Becoming a mom, I was excited when each of my children entered school. If I loved learning and school, they would too, right? In Kindergarten and first grade my son had fantastic teachers. They both told us what a good student he was, he was happy all the time, and we looked forward to watching him grow and learn.

Second grade was a completely different story.  I was saddened to learn that it’s common knowledge among parents that your kids will have good years and bad years and those years are largely determined by who the teacher is. If your child has a great teacher he or she will learn leaps and bounds. If your child has a not so great teacher not only will he or she learn less but your child may fall behind.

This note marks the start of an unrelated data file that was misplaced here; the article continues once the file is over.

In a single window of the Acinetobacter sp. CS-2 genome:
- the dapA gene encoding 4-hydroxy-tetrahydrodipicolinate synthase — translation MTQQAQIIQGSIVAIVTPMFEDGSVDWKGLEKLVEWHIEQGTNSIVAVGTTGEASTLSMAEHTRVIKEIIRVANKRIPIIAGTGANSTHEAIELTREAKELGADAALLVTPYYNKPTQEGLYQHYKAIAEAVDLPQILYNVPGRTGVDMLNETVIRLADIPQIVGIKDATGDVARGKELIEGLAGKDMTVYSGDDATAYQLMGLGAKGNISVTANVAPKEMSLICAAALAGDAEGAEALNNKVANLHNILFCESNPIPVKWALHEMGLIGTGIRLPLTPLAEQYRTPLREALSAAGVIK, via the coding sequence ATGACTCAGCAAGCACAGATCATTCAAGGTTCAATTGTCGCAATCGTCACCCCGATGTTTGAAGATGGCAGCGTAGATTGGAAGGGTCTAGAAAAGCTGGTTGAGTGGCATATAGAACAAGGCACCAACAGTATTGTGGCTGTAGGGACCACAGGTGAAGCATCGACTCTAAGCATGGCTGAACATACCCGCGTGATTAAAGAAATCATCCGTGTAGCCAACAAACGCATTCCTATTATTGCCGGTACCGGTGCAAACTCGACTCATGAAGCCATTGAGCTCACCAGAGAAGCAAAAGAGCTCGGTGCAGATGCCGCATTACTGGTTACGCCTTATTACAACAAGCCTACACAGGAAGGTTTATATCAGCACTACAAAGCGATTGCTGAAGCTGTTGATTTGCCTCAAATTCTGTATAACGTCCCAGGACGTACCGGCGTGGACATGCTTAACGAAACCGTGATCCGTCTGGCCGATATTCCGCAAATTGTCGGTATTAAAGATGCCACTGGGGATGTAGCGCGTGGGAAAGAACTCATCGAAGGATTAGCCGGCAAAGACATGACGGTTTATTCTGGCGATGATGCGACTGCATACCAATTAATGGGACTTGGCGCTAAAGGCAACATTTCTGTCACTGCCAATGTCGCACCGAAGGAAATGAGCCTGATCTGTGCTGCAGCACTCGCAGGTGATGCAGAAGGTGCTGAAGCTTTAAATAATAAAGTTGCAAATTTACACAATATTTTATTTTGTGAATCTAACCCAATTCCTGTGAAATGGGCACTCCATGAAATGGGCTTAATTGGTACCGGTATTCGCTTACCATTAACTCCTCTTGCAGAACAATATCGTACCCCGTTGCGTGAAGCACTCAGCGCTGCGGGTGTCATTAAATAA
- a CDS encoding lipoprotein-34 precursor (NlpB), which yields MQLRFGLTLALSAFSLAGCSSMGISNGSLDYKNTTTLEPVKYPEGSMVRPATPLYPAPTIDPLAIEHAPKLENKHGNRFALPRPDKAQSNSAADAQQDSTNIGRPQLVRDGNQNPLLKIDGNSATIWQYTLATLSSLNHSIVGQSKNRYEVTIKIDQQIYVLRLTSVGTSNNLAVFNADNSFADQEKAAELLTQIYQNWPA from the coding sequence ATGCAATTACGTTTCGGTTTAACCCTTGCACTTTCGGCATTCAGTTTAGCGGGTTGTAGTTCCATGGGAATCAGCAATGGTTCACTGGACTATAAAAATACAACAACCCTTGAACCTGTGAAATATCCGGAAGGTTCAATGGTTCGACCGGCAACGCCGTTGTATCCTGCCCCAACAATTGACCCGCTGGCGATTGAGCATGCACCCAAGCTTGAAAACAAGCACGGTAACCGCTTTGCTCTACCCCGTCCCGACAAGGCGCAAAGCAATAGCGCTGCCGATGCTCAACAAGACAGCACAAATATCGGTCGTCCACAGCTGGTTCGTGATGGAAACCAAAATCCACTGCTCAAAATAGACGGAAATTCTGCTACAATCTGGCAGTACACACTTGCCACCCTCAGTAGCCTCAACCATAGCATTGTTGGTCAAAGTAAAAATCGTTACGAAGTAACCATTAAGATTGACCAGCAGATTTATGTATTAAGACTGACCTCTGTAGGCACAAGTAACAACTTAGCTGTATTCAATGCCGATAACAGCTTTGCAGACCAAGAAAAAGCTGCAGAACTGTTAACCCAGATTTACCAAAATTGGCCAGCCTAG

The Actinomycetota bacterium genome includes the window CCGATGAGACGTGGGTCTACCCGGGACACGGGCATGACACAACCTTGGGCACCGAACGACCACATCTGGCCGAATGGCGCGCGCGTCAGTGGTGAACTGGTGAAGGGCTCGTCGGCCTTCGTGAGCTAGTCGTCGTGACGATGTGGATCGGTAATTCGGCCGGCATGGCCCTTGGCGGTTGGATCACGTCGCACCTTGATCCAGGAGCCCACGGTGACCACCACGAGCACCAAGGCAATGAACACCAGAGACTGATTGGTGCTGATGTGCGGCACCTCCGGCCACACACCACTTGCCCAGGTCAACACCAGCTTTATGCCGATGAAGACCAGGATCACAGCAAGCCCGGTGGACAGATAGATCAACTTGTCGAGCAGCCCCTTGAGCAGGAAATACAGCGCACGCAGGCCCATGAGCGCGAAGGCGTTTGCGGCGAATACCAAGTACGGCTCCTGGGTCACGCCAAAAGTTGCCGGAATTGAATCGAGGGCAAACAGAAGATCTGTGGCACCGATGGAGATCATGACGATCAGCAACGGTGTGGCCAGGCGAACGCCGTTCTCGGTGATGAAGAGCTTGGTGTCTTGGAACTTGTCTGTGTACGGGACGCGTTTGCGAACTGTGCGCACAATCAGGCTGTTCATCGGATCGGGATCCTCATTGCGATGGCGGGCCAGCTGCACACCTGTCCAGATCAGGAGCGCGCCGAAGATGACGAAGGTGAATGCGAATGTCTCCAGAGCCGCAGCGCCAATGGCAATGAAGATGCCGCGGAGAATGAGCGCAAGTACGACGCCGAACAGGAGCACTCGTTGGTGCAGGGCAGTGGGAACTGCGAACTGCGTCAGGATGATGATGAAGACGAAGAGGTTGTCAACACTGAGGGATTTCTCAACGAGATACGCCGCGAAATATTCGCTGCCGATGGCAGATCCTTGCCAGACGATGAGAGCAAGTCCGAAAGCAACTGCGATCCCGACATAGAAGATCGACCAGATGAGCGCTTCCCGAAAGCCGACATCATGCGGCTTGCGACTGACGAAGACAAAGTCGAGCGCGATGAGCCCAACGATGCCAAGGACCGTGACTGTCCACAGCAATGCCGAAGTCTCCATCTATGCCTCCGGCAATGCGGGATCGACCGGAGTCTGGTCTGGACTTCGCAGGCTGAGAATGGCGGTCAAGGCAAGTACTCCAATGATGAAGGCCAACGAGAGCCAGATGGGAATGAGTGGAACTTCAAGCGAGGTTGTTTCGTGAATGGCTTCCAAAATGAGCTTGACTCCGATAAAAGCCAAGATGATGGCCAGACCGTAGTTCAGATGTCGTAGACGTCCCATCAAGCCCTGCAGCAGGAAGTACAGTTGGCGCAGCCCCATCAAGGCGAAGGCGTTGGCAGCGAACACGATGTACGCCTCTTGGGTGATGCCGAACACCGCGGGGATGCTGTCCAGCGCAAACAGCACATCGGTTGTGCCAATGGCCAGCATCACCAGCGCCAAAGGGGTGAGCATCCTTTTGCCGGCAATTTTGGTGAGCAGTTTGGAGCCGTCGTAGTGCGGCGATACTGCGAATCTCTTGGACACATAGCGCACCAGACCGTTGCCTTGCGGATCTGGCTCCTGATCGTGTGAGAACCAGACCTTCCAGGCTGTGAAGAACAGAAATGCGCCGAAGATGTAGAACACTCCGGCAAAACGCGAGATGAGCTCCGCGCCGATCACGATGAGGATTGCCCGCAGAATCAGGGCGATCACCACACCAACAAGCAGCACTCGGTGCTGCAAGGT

Let’s not put all the blame on the teachers. Parents, school policy, administration, and even funding have roles here as well. For second grade my son had a new teacher. By new I mean first year out of college. Due to district budget cuts, there were no teacher assistants for classes. A new emphasis on testing was also put in place for all grades as the district moved to a pay for performance model for teachers (teachers’ pay is determined by how well their children score on standardized tests). For grades K-2, these tests must be administered orally as the children can’t all read yet.